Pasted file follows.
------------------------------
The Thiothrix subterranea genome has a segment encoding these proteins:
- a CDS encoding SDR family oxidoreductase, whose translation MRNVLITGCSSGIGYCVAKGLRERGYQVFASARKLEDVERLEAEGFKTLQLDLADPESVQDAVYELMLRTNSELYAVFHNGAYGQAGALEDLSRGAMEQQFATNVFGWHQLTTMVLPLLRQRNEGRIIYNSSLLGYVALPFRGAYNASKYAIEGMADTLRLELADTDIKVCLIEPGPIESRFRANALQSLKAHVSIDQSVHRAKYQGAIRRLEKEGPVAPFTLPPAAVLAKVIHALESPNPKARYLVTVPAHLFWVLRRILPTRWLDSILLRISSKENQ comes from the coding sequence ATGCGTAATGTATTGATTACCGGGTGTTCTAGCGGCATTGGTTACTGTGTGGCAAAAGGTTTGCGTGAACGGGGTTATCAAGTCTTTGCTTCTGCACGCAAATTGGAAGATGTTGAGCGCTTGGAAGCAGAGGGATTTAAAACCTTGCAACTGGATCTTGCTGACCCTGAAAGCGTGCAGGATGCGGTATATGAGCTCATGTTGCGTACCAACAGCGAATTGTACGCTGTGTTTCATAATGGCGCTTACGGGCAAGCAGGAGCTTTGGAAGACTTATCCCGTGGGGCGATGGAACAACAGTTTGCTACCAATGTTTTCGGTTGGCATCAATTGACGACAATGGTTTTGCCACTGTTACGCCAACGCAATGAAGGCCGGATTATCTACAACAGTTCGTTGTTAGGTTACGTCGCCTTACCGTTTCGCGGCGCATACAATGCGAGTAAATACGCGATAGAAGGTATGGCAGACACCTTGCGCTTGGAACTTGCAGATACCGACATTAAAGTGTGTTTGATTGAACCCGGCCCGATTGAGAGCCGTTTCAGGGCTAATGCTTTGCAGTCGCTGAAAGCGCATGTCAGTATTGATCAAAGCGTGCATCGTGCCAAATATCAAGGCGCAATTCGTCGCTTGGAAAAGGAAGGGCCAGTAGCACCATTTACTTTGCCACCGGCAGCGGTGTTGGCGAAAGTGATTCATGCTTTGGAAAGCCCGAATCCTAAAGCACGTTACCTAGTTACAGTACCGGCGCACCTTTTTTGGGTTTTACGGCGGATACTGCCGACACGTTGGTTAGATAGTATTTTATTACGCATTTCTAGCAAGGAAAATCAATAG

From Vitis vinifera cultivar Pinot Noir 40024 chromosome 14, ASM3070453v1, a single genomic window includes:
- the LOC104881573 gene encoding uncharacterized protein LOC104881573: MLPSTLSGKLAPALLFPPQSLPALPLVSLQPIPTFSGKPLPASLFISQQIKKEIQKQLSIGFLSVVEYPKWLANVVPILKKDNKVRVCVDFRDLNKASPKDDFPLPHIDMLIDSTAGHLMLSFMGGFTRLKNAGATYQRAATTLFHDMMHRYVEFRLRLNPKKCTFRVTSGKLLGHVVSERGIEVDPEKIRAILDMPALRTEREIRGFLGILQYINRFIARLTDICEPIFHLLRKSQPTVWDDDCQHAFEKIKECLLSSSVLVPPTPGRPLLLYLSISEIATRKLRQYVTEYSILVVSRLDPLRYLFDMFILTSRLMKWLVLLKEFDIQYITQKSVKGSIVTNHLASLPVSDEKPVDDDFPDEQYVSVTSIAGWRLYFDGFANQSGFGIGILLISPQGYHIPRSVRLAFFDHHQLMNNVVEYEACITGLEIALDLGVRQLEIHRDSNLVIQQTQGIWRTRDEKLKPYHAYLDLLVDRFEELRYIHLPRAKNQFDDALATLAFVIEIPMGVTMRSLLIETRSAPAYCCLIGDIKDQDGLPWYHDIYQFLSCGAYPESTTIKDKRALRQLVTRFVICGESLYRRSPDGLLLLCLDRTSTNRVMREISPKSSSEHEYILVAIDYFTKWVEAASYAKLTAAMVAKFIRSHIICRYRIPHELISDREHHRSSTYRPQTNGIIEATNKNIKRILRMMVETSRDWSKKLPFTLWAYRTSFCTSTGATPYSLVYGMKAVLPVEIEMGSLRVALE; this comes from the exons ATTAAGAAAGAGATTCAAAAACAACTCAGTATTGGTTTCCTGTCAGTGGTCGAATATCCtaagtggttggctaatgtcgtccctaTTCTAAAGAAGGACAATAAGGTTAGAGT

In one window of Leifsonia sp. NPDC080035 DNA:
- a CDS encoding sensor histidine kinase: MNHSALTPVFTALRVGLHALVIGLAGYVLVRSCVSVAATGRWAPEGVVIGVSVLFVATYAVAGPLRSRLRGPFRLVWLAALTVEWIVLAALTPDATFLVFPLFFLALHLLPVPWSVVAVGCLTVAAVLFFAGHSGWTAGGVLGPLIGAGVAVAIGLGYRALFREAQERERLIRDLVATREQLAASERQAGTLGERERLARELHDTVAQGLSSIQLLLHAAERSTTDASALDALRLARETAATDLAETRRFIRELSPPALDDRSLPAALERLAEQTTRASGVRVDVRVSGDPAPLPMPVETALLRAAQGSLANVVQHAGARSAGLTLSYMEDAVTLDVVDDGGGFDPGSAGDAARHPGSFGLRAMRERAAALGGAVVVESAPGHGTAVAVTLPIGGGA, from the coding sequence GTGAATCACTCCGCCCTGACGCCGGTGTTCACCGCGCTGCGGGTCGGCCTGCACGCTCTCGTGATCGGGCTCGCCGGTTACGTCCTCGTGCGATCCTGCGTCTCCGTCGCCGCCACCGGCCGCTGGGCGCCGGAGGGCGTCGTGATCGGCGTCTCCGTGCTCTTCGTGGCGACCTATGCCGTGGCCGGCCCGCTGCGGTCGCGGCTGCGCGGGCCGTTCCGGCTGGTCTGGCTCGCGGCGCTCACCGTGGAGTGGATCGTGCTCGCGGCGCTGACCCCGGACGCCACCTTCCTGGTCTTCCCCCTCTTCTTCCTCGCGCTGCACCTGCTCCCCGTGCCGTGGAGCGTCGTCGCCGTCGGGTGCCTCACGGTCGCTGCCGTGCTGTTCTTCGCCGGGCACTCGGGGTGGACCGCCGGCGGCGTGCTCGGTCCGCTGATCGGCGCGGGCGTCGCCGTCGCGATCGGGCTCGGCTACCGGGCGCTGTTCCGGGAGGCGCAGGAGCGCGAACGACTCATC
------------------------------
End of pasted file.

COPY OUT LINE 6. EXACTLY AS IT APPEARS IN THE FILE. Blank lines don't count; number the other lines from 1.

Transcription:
- a CDS encoding sensor histidine kinase: MNHSALTPVFTALRVGLHALVIGLAGYVLVRSCVSVAATGRWAPEGVVIGVSVLFVATYAVAGPLRSRLRGPFRLVWLAALTVEWIVLAALTPDATFLVFPLFFLALHLLPVPWSVVAVGCLTVAAVLFFAGHSGWTAGGVLGPLIGAGVAVAIGLGYRALFREAQERERLIRDLVATREQLAASERQAGTLGERERLARELHDTVAQGLSSIQLLLHAAERSTTDASALDALRLARETAATDLAETRRFIRELSPPALDDRSLPAALERLAEQTTRASGVRVDVRVSGDPAPLPMPVETALLRAAQGSLANVVQHAGARSAGLTLSYMEDAVTLDVVDDGGGFDPGSAGDAARHPGSFGLRAMRERAAALGGAVVVESAPGHGTAVAVTLPIGGGA, from the coding sequence GTGAATCACTCCGCCCTGACGCCGGTGTTCACCGCGCTGCGGGTCGGCCTGCACGCTCTCGTGATCGGGCTCGCCGGTTACGTCCTCGTGCGATCCTGCGTCTCCGTCGCCGCCACCGGCCGCTGGGCGCCGGAGGGCGTCGTGATCGGCGTCTCCGTGCTCTTCGTGGCGACCTATGCCGTGGCCGGCCCGCTGCGGTCGCGGCTGCGCGGGCCGTTCCGGCTGGTCTGGCTCGCGGCGCTCACCGTGGAGTGGATCGTGCTCGCGGCGCTGACCCCGGACGCCACCTTCCTGGTCTTCCCCCTCTTCTTCCTCGCGCTGCACCTGCTCCCCGTGCCGTGGAGCGTCGTCGCCGTCGGGTGCCTCACGGTCGCTGCCGTGCTGTTCTTCGCCGGGCACTCGGGGTGGACCGCCGGCGGCGTGCTCGGTCCGCTGATCGGCGCGGGCGTCGCCGTCGCGATCGGGCTCGGCTACCGGGCGCTGTTCCGGGAGGCGCAGGAGCGCGAACGACTCATC